• A Board consisting of a majority of independent directors;

• A Compensation Committee, generally composed of two or more independent members; or

• A Nominating & Governance Committee, generally made up of independent members (or independent directors making nomination decisions).

A controlled company must continue to comply with Nasdaq’s requirement for an independent Audit Committee and other Audit Committee rules. And the independent directors must hold regular executive sessions. Otherwise, Nasdaq’s corporate governance burdens are reduced. A controlled company must disclose its controlled company status in its annual proxy statement, as well as explain the basis for its status.

Mandatory Executive Sessions of Independent Directors

Independent directors must meet “regularly” in executive sessions, without management or other directors present. Nasdaq contemplates that listed companies will hold at least two executive sessions each year. (We discuss executive sessions in further detail in Chapter 7.)

Audit Committee

Composition and Independence. Each Nasdaq company must have an Audit Committee consisting of at least three directors, all of whom must be independent. All Audit Committee members must be financially literate and at least one member must be financially sophisticated. (We discuss these requirements later in this chapter.) Directors who have participated in the preparation of the financial statements of the company or any current subsidiary of the company during the past three years cannot serve on the Audit Committee.

Heightened Independence Requirements for Audit Committee Members. In addition to Nasdaq’s general independence requirements discussed above, Audit Committee members must satisfy the Sarbanes-Oxley Audit Committee independence requirements under Rule 10A-3 under the 1934 Act. These requirements provide that Audit Committee members cannot:

• Receive any payment from the company other than for Board or Committee service; or

• Be an affiliated person of the company or any subsidiary. (We discuss these Sarbanes-Oxley Audit Committee independence requirements in Chapter 7.)

Exceptional and Limited Circumstances Exception to Audit Committee Independence Requirements. A director who does not satisfy Nasdaq’s general independence standards for directors but who does satisfy the Sarbanes-Oxley Audit Committee independence requirements and who is not a current executive officer or employee, or an immediate family member of a current executive officer of the company, can serve on the Audit Committee for up to two years.

The company must disclose in the company’s annual proxy statement the nature of the director’s relationship and the reasons for the Board’s determination that the director’s service on the Audit Committee is in the best interests of the company and its shareholders. Only one director may be appointed under this exception at one time and, if so appointed, may not serve as the Audit Committee chair. The company may rely on this exception without obtaining Nasdaq’s approval.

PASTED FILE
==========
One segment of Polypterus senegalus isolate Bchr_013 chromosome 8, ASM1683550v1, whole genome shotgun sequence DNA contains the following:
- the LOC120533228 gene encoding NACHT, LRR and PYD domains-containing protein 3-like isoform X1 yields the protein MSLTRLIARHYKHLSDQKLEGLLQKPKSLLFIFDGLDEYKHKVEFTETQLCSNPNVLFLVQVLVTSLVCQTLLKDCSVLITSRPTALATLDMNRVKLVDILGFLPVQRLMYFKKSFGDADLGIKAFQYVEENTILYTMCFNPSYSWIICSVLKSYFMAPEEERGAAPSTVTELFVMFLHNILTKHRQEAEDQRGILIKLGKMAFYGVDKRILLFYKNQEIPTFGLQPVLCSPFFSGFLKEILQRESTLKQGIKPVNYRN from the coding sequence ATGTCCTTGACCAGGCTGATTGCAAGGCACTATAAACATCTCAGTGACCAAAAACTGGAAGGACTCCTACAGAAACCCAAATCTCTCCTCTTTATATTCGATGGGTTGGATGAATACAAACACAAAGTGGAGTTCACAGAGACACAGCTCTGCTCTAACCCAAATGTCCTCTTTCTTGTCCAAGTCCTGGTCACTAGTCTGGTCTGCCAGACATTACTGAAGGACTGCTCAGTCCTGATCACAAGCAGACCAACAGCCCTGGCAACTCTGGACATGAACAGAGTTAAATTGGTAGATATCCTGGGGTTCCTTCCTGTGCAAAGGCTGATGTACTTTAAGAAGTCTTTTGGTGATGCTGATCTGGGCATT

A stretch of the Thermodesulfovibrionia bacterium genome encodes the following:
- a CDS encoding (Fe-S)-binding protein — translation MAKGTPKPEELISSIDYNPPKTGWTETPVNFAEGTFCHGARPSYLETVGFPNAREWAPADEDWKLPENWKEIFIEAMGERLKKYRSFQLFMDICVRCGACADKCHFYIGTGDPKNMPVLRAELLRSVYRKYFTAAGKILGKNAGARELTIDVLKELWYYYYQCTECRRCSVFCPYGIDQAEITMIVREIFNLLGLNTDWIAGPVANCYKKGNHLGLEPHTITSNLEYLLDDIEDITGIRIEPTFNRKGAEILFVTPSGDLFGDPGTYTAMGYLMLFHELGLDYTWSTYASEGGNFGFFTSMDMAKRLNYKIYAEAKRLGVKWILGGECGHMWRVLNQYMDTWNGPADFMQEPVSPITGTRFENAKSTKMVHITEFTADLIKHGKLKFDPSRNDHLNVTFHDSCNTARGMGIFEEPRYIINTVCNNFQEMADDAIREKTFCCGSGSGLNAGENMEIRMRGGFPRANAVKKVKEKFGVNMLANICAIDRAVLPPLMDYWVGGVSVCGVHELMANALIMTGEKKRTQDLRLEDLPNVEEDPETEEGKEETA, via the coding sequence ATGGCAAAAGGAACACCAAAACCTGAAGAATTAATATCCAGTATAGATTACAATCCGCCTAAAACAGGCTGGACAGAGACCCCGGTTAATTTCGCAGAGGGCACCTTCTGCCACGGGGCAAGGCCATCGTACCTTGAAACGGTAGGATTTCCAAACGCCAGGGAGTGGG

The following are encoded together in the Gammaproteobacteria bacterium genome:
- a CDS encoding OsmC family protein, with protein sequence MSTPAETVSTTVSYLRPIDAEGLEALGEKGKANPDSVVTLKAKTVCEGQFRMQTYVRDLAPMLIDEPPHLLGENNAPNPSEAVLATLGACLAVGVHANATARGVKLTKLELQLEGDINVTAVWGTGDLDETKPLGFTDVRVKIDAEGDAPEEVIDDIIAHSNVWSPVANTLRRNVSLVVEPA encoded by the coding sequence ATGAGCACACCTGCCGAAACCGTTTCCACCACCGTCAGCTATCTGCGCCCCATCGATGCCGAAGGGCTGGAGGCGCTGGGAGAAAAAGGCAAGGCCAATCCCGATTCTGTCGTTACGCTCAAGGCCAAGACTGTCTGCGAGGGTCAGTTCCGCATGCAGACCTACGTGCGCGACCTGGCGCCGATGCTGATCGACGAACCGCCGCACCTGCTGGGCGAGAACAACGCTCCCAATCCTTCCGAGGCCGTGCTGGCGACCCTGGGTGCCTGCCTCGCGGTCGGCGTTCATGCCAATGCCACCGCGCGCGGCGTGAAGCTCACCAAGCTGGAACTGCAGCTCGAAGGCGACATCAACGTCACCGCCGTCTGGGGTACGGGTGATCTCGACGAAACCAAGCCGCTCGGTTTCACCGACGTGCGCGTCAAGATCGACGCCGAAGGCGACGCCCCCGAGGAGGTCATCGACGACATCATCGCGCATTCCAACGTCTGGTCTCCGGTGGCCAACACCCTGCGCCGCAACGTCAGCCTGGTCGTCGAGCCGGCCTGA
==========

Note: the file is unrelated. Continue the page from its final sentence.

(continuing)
[Trap for the Unwary:
Use Exceptional and Limited Circumstances]

Exception From Independence With Great Care

Nasdaq permits a director who is not independent under Nasdaq criteria to serve on an Audit, Compensation or Nominating & Governance Committee for up to two years under its exceptional and limited circumstances exception, but Boards should be aware of important limits to this exception’s usefulness.

First, take the temperature of your shareholders before using this exception. Many institutional investors look with great disfavor on non-independent core committee members, particularly for the Audit and Compensation Committees. These investors may let you know that they will vote against those directors or against an entire Board slate that uses the exception without a very good reason (or at least one they do not agree with).

Second, separate and apart from Nasdaq, various regulations may make it cumbersome to use this exception. For example, Sarbanes-Oxley requires all public company Audit Committee members to be independent under the Sarbanes-Oxley definition. As we detail in Chapter 7, Sarbanes-Oxley has only two criteria for independence (but they do cover many potential relationships): no compensation from the company whatsoever other than for Board or committee service and no affiliate status, that is, a director who controls, is controlled by, or is under common control with the listed company (or an officer or director of another company that is an affiliate of the listed company). Also, regarding the Compensation Committee, the usual desire under the Internal Revenue Code and the 1934 Act to have “outside directors” and “nonemployee directors” approve certain compensation arrangements and option and share grants makes a fully independent Compensation Committee far more practical than having an appropriate subset of the Compensation Committee act on compensation. Further, as we discuss in Chapter 5, the Dodd-Frank Act requires enhanced executive compensation disclosure as well as a shareholder vote on executive compensation (Say-on-Pay), and a fully independent Compensation Committee gives shareholders additional comfort regarding a company’s compensation practices and may help a company avoid an unfavorable Say-on-Pay shareholder vote.